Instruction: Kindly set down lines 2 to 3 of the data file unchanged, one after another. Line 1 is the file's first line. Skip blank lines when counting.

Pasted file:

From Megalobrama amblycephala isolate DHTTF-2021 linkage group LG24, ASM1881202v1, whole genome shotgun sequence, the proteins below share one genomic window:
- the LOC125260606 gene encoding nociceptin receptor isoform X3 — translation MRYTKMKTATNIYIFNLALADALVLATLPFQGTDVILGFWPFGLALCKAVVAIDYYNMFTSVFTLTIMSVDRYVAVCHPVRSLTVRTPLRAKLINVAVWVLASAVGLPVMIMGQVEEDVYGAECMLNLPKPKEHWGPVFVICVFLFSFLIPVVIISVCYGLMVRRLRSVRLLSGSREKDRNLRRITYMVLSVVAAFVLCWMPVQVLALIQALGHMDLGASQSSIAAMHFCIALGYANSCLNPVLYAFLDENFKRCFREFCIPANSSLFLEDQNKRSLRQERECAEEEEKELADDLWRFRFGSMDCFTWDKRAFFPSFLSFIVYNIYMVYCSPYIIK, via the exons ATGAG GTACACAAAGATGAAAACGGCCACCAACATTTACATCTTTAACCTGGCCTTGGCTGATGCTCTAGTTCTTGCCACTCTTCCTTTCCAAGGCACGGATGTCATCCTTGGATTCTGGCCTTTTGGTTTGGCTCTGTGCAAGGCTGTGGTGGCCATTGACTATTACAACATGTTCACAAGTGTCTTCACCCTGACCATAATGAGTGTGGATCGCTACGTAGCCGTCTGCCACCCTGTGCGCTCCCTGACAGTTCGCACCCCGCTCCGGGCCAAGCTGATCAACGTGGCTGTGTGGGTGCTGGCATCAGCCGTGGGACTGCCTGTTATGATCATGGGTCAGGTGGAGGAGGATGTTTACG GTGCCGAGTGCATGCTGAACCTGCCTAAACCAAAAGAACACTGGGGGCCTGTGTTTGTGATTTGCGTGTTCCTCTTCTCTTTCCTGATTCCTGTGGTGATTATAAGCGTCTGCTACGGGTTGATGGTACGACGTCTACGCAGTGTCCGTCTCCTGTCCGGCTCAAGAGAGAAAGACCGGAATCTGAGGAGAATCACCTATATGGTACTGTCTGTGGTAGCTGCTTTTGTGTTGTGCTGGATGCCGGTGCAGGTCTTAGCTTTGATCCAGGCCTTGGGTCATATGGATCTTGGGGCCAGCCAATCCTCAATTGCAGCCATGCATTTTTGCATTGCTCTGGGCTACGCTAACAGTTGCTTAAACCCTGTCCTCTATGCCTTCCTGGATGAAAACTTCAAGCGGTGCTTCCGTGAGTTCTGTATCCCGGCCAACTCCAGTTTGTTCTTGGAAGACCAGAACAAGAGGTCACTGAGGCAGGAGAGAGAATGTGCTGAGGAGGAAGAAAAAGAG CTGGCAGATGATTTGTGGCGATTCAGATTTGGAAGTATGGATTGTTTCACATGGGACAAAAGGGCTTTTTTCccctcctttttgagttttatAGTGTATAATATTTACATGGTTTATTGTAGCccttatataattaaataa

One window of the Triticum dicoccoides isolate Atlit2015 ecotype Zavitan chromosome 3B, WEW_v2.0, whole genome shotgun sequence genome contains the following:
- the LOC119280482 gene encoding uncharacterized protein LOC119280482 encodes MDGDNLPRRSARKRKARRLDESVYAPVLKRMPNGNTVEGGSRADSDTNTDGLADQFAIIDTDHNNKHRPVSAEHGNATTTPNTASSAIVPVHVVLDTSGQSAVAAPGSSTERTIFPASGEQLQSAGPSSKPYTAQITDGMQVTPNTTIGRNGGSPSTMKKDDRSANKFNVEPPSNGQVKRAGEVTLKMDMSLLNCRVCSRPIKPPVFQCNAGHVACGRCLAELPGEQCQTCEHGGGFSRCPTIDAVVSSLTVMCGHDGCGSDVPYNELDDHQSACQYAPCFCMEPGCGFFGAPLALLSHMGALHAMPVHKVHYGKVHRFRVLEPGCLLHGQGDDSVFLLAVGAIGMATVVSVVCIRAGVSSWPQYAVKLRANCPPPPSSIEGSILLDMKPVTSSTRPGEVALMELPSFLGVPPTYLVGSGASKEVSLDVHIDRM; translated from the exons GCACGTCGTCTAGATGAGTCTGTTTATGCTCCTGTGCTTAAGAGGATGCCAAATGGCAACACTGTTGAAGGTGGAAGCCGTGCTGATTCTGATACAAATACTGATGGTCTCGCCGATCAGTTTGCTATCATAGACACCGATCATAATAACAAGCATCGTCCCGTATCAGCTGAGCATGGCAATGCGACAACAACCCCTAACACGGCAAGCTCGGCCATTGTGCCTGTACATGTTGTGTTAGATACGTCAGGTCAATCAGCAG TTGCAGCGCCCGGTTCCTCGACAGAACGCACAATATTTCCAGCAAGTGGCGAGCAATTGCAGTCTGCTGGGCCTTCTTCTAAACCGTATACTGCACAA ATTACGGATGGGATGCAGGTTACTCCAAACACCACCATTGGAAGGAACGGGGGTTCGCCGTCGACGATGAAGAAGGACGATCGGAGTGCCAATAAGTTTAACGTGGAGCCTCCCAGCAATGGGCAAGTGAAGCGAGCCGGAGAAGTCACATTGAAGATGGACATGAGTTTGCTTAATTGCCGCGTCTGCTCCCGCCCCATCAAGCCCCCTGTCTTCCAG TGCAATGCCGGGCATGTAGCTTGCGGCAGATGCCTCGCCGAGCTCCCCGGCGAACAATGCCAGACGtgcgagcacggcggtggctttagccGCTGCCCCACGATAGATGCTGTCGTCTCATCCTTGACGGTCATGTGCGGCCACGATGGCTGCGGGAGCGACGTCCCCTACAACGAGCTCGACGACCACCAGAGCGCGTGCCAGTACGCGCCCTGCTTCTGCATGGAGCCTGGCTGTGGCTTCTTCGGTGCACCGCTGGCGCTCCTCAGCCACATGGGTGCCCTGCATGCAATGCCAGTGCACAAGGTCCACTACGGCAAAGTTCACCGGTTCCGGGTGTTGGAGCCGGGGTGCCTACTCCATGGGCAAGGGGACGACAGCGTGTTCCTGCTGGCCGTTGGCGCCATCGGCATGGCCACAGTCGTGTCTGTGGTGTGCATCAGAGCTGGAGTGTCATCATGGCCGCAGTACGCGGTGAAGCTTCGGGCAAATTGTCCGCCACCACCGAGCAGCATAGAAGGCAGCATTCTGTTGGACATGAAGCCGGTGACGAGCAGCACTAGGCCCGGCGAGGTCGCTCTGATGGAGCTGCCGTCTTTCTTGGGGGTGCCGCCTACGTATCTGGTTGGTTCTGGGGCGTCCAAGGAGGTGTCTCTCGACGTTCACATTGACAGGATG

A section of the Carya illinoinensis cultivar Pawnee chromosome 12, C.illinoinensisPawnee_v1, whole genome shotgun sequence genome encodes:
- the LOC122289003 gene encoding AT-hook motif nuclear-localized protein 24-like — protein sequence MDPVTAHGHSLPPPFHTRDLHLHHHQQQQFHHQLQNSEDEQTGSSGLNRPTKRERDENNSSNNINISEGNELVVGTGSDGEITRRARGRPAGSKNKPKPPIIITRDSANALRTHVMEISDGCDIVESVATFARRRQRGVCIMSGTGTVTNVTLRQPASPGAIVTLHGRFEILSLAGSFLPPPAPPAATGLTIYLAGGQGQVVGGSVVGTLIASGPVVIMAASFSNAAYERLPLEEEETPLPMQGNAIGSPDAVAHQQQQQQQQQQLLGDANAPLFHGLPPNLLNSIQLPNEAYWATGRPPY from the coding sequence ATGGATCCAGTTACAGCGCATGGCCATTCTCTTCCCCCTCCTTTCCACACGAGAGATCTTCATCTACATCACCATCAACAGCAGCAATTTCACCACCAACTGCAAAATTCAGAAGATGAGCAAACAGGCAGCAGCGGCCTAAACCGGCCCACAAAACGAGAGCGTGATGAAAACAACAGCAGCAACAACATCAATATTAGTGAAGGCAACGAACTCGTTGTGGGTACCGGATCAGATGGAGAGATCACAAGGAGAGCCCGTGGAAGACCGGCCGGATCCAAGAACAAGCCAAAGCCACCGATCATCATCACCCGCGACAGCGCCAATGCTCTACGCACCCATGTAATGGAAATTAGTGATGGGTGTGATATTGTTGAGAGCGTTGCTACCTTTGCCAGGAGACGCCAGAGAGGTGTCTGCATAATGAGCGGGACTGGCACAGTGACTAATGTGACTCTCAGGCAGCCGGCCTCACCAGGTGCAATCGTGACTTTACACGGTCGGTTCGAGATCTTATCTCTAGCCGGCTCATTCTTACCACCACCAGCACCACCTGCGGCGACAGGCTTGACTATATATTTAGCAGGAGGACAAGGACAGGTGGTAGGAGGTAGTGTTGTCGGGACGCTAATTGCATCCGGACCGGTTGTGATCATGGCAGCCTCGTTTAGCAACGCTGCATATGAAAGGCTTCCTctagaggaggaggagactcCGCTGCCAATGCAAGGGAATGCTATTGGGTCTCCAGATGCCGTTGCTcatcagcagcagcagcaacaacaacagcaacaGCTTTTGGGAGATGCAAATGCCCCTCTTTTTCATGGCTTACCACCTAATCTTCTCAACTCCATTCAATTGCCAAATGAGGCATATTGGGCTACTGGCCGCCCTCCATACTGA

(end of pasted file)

- the LOC125260606 gene encoding nociceptin receptor isoform X3 — translation MRYTKMKTATNIYIFNLALADALVLATLPFQGTDVILGFWPFGLALCKAVVAIDYYNMFTSVFTLTIMSVDRYVAVCHPVRSLTVRTPLRAKLINVAVWVLASAVGLPVMIMGQVEEDVYGAECMLNLPKPKEHWGPVFVICVFLFSFLIPVVIISVCYGLMVRRLRSVRLLSGSREKDRNLRRITYMVLSVVAAFVLCWMPVQVLALIQALGHMDLGASQSSIAAMHFCIALGYANSCLNPVLYAFLDENFKRCFREFCIPANSSLFLEDQNKRSLRQERECAEEEEKELADDLWRFRFGSMDCFTWDKRAFFPSFLSFIVYNIYMVYCSPYIIK, via the exons ATGAG GTACACAAAGATGAAAACGGCCACCAACATTTACATCTTTAACCTGGCCTTGGCTGATGCTCTAGTTCTTGCCACTCTTCCTTTCCAAGGCACGGATGTCATCCTTGGATTCTGGCCTTTTGGTTTGGCTCTGTGCAAGGCTGTGGTGGCCATTGACTATTACAACATGTTCACAAGTGTCTTCACCCTGACCATAATGAGTGTGGATCGCTACGTAGCCGTCTGCCACCCTGTGCGCTCCCTGACAGTTCGCACCCCGCTCCGGGCCAAGCTGATCAACGTGGCTGTGTGGGTGCTGGCATCAGCCGTGGGACTGCCTGTTATGATCATGGGTCAGGTGGAGGAGGATGTTTACG GTGCCGAGTGCATGCTGAACCTGCCTAAACCAAAAGAACACTGGGGGCCTGTGTTTGTGATTTGCGTGTTCCTCTTCTCTTTCCTGATTCCTGTGGTGATTATAAGCGTCTGCTACGGGTTGATGGTACGACGTCTACGCAGTGTCCGTCTCCTGTCCGGCTCAAGAGAGAAAGACCGGAATCTGAGGAGAATCACCTATATGGTACTGTCTGTGGTAGCTGCTTTTGTGTTGTGCTGGATGCCGGTGCAGGTCTTAGCTTTGATCCAGGCCTTGGGTCATATGGATCTTGGGGCCAGCCAATCCTCAATTGCAGCCATGCATTTTTGCATTGCTCTGGGCTACGCTAACAGTTGCTTAAACCCTGTCCTCTATGCCTTCCTGGATGAAAACTTCAAGCGGTGCTTCCGTGAGTTCTGTATCCCGGCCAACTCCAGTTTGTTCTTGGAAGACCAGAACAAGAGGTCACTGAGGCAGGAGAGAGAATGTGCTGAGGAGGAAGAAAAAGAG CTGGCAGATGATTTGTGGCGATTCAGATTTGGAAGTATGGATTGTTTCACATGGGACAAAAGGGCTTTTTTCccctcctttttgagttttatAGTGTATAATATTTACATGGTTTATTGTAGCccttatataattaaataa

One window of the Triticum dicoccoides isolate Atlit2015 ecotype Zavitan chromosome 3B, WEW_v2.0, whole genome shotgun sequence genome contains the following: